Most entrepreneurs think that risk is just an “occupational hazard” that can be minimized or eliminated by a smart businessman. That way of thinking is simplistic and wrong. In reality, some risks are good and should be embraced for growth and a competitive edge, while others are bad and should be avoided completely.
Traditional risk management focuses only on “bad” risks and seeks to contain losses. But if you want growth and sustainability, you need to create good risks, which means intentionally taking a risk to grow your business or gain a competitive advantage.
In fact, entrepreneurship is all about taking calculated risks, while minimizing non-calculated risks. Here are some simple examples of “good” calculated risks that you should be working on:
- Deliver an innovative solution to a painful customer problem. This can be high risk if your solution doesn’t work, or your price is more painful than the problem. A bad risk is assuming that you because you like the solution, everyone will buy it, or that you can build an existing solution cheaper than anyone else.
- Plan to replace your product with a better and cheaper one. Probably more companies fail by avoiding this strategic risk than any other. If the current product is making money, it seems like a bad risk to obsolete it. Yet, new technology can quickly blindside you, and market dynamics change, plus you need to broaden your opportunity.
- Build a dynamic product line, rather than a single product. Every new product you add stretches your ability to deliver winning function and quality. Yet a great initial product, with no follow-on, will not keep you ahead of competitors. Take the strategic risk.
- Implement a new business model. Software as a service (SaaS) has now pretty much replaced the old licensing model. However, marketing SaaS was a strategic risk for SalesForce.com. Proactively implementing new business models, like subscriptions and “freemium” pricing, are good risks, while linearly lowering old product prices is a bad risk.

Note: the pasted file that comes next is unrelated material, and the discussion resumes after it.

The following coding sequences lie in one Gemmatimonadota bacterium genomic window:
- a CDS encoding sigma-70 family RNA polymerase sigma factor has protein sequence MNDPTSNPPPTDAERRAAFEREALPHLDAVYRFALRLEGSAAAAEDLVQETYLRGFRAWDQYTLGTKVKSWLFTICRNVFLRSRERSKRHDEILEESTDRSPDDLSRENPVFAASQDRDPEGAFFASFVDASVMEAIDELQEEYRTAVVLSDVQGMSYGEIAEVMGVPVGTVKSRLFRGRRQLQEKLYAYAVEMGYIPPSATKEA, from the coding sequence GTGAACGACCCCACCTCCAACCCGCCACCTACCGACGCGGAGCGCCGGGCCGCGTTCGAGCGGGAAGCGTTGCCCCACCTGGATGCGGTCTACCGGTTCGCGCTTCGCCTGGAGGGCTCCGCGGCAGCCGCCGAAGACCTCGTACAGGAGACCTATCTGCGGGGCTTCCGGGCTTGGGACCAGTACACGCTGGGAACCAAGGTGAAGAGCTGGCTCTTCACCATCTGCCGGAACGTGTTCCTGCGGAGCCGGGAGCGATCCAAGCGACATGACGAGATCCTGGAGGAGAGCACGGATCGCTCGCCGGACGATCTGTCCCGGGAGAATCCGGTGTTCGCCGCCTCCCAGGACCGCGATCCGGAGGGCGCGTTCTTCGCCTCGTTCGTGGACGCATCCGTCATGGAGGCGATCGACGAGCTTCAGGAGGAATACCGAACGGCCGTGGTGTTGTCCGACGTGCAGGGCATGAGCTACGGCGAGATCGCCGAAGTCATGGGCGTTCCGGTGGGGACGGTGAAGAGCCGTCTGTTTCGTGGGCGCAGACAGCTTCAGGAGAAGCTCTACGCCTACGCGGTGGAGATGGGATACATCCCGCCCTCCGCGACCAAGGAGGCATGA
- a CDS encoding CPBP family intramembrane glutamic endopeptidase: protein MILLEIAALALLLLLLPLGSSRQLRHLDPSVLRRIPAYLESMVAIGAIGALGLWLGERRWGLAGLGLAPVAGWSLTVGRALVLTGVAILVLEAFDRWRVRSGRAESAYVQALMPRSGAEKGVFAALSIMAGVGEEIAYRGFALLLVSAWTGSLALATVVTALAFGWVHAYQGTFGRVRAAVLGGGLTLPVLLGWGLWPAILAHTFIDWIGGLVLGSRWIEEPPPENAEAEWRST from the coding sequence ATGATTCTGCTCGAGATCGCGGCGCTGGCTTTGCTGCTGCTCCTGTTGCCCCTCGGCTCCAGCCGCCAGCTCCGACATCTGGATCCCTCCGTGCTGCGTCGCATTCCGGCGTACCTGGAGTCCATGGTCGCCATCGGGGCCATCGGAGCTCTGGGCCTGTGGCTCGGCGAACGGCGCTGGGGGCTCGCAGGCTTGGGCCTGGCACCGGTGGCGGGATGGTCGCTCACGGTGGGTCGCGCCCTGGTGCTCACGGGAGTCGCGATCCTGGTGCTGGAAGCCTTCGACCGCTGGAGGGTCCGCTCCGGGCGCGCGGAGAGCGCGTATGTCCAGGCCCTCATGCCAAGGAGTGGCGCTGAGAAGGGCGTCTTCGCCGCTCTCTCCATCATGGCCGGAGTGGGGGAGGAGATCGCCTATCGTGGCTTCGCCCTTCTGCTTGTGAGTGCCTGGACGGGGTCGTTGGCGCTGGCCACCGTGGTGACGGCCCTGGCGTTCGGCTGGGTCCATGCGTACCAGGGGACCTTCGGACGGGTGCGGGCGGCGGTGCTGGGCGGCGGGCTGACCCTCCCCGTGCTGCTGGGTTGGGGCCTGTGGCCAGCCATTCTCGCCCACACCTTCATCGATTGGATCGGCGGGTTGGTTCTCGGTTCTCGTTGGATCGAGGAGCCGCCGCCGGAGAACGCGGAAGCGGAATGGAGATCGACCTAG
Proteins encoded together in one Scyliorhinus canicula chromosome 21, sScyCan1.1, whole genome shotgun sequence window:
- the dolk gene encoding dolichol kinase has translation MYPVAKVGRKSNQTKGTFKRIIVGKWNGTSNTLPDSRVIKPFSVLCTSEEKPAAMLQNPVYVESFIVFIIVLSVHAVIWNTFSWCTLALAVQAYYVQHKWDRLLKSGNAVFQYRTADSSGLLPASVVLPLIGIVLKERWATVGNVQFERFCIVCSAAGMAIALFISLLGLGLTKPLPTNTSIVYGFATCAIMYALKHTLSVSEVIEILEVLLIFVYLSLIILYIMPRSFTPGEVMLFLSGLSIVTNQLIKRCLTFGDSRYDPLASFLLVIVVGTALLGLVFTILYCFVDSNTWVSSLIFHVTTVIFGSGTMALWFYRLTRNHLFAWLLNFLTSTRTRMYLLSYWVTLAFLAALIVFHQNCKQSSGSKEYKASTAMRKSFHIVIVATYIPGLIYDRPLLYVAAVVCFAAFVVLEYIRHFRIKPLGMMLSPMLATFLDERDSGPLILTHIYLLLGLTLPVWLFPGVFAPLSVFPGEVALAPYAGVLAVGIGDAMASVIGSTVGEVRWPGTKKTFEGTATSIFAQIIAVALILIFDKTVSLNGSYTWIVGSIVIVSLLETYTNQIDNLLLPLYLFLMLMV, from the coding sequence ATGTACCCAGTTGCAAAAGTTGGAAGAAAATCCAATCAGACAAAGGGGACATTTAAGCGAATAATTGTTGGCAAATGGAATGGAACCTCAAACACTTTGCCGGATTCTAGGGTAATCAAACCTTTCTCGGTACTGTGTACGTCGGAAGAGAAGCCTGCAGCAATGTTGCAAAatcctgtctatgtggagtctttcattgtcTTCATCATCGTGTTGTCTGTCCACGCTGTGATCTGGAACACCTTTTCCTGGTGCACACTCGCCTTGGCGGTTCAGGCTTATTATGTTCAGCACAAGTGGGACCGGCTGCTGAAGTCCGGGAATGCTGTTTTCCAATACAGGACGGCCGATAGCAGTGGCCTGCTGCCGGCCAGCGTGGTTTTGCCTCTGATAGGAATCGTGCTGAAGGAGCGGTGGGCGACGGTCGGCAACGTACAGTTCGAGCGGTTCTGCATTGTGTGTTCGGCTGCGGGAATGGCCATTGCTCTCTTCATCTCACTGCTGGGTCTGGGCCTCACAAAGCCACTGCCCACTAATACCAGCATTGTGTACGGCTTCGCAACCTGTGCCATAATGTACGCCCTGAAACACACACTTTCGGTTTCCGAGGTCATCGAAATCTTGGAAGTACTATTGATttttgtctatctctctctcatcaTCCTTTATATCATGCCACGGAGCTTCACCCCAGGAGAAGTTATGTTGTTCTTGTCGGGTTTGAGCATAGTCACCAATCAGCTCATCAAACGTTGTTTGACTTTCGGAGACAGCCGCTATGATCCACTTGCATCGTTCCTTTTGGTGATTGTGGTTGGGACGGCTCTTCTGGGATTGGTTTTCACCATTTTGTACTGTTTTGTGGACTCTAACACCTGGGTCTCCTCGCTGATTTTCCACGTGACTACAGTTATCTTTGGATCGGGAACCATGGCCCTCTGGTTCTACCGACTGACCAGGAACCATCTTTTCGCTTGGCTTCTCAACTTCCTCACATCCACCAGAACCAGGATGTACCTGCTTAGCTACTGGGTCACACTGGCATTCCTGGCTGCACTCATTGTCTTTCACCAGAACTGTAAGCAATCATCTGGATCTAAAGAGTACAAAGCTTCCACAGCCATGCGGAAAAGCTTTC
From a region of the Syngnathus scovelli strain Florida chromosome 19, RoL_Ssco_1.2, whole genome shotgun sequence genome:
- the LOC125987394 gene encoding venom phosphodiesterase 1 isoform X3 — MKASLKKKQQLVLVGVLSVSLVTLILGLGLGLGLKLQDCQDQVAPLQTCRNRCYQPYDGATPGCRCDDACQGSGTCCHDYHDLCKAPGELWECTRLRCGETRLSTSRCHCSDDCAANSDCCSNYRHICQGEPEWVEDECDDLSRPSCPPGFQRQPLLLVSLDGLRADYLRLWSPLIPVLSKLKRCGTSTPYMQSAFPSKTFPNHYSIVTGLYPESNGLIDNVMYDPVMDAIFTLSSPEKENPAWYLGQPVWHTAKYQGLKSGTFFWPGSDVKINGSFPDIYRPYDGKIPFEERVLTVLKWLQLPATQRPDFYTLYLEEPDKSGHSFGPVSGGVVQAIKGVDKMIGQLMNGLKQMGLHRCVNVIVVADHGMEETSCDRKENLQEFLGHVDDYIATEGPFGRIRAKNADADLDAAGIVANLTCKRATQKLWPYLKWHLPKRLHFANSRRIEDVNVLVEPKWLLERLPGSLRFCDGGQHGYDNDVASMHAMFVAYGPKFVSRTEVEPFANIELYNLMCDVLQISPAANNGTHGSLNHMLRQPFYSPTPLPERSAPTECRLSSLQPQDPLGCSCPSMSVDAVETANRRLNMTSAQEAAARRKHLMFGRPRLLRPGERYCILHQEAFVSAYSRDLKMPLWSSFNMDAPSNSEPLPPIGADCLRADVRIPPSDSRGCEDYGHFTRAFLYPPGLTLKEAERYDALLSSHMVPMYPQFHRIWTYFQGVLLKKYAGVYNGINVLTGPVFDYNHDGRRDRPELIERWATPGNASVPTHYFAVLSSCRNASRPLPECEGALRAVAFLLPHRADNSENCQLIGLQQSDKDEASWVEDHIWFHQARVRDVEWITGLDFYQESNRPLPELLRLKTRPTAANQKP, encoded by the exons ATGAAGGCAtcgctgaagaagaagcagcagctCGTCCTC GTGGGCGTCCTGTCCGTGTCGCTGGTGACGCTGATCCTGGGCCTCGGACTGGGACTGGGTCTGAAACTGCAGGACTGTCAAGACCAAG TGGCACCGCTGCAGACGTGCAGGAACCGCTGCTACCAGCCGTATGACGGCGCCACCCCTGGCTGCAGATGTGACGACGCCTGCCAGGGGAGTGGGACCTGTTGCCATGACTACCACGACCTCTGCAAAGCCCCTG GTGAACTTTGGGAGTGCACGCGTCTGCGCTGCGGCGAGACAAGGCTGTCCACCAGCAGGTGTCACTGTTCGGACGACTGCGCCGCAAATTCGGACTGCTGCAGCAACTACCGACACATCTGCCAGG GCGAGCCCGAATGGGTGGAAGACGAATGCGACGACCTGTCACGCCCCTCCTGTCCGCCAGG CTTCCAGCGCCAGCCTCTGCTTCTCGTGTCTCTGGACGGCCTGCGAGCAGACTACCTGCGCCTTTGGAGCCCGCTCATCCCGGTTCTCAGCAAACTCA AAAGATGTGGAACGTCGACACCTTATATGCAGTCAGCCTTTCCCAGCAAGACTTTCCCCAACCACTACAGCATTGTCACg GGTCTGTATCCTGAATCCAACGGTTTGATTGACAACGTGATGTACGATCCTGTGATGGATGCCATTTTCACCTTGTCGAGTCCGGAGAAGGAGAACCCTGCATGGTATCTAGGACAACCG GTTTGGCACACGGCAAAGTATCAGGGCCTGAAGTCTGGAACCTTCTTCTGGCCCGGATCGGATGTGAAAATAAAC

- Partner with a competitor. Use “coopetition” for cost-sharing, economies of scale, and open access to new markets. Once you have established your credibility and value, a strategic partnership may lead to other business relationships or a funding source.
- Plan to spend money on marketing. It’s a bad risk to count only on word-of-mouth and viral social network buzz for marketing, as I see in many business plans today. These days, you have to spend money to make money. Of course, there is work involved to find the right media, and balance the investment against the return.
- Build your team from the best and brightest. Good people are expensive, and they are hard to find, which adds risk to your startup, but it’s a strategic risk. Lowering the risk by hiring the cheapest, or counting on family members, is a bad risk.
- Count on less funding rather than more. It’s a well-known oxymoron that startups that are over-funded to reduce risk fail more often than under-funded ones. Strategically, the more you can do for less, the stronger you grow. It’s a bad risk to solve problems with money.
- Be aggressive in your forecasts. Every investor has heard from the “conservative” founder who reduces his forecast to lower the risk. These don’t get funded, or they underperform anyway. Forecasts should be strategic, based on the opportunity and pain level.
- Lead rather than follow. In the old days, the leaders always caught the arrows, so following was less risky. Entrepreneurs who try to reduce risk by following winners, like building another Facebook or another Google, will find that they don’t catch arrows or customers.
The challenge with all risks is that they must be proactive, measured, and managed. If not, they automatically become bad risks. How much of your time is spent on containing the bad risks, versus initiating forward-thinking ones? If it’s over 50%, your whole startup is a bad risk.